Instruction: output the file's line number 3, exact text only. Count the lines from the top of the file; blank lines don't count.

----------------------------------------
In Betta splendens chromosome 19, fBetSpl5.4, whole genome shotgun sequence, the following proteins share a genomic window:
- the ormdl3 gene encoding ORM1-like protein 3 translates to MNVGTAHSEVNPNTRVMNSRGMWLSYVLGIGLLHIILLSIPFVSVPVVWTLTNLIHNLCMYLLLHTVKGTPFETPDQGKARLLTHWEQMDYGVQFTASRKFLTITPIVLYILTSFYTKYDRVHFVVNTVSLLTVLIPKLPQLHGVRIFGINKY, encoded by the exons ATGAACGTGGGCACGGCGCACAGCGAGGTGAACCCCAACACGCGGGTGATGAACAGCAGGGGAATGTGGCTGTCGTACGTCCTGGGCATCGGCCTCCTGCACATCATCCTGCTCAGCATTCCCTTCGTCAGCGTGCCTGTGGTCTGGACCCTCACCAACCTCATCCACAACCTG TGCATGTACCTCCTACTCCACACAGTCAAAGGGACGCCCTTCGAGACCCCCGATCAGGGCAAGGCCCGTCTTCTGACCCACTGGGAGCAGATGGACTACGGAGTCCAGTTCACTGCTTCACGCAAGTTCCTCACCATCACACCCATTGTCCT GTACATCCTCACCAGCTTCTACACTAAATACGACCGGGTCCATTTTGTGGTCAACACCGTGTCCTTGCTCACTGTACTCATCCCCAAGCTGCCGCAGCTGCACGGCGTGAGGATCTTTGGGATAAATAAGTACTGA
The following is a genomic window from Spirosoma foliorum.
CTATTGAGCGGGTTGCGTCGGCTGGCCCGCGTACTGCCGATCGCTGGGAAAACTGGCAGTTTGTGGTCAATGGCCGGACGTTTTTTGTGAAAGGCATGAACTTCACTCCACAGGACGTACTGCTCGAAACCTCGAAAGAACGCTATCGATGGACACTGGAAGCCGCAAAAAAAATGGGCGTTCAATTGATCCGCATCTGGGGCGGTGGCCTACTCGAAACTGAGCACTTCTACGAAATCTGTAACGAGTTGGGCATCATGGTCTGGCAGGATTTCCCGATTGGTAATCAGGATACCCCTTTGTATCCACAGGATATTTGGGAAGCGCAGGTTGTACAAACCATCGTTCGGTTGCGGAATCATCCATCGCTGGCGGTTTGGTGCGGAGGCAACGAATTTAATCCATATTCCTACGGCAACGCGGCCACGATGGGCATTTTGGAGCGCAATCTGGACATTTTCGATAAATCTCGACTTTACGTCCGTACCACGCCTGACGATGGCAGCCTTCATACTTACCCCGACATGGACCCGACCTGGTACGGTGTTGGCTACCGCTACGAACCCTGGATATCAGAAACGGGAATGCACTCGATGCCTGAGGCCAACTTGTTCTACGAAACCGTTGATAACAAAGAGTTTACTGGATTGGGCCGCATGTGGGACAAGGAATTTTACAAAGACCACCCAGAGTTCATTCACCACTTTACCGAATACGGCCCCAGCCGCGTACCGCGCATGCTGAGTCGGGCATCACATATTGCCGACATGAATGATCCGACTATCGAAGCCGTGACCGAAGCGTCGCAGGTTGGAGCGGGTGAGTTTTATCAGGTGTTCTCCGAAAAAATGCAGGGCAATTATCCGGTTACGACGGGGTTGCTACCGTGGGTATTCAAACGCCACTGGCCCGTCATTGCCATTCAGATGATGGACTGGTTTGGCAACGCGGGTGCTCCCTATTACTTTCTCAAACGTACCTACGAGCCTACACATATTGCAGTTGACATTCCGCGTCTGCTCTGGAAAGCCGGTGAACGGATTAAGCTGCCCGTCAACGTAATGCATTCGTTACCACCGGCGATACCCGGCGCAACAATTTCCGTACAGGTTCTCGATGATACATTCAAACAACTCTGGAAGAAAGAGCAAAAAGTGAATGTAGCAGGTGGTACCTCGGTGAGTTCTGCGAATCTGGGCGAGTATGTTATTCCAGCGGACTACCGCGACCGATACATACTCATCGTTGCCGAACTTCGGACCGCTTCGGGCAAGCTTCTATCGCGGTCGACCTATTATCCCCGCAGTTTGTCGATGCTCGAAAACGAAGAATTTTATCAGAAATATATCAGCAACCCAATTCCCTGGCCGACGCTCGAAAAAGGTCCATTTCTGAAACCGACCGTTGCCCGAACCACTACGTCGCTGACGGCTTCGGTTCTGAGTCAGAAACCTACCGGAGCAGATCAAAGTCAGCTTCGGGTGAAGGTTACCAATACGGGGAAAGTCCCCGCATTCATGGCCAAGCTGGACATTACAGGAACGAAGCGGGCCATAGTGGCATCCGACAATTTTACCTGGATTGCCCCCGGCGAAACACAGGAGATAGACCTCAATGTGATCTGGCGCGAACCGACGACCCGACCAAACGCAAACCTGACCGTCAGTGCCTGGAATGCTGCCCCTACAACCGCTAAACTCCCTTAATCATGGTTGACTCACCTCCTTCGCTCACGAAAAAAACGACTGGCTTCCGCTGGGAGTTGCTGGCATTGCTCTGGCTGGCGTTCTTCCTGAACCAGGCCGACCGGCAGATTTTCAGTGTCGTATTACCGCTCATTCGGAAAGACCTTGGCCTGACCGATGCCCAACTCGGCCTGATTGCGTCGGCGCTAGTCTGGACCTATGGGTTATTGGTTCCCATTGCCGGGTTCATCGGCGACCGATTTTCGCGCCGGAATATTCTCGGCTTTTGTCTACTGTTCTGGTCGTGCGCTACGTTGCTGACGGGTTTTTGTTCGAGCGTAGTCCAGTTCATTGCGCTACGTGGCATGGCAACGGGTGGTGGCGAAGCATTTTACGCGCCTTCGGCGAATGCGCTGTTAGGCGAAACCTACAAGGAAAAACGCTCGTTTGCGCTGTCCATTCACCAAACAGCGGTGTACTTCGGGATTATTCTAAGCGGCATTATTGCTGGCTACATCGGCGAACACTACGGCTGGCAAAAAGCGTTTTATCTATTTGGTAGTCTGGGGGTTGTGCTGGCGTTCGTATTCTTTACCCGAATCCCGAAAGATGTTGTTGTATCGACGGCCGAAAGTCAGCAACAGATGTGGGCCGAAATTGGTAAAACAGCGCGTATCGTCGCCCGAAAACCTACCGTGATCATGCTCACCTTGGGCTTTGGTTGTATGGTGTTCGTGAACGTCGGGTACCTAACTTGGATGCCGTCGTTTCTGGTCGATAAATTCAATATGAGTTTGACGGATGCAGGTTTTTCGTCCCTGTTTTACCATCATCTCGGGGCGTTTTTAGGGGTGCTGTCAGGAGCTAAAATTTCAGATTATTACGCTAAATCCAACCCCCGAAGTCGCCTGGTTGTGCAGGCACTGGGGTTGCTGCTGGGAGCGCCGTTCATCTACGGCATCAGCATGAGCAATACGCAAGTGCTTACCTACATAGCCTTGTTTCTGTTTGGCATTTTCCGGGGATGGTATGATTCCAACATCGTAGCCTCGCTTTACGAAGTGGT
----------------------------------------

The following is a genomic window from Spirosoma foliorum.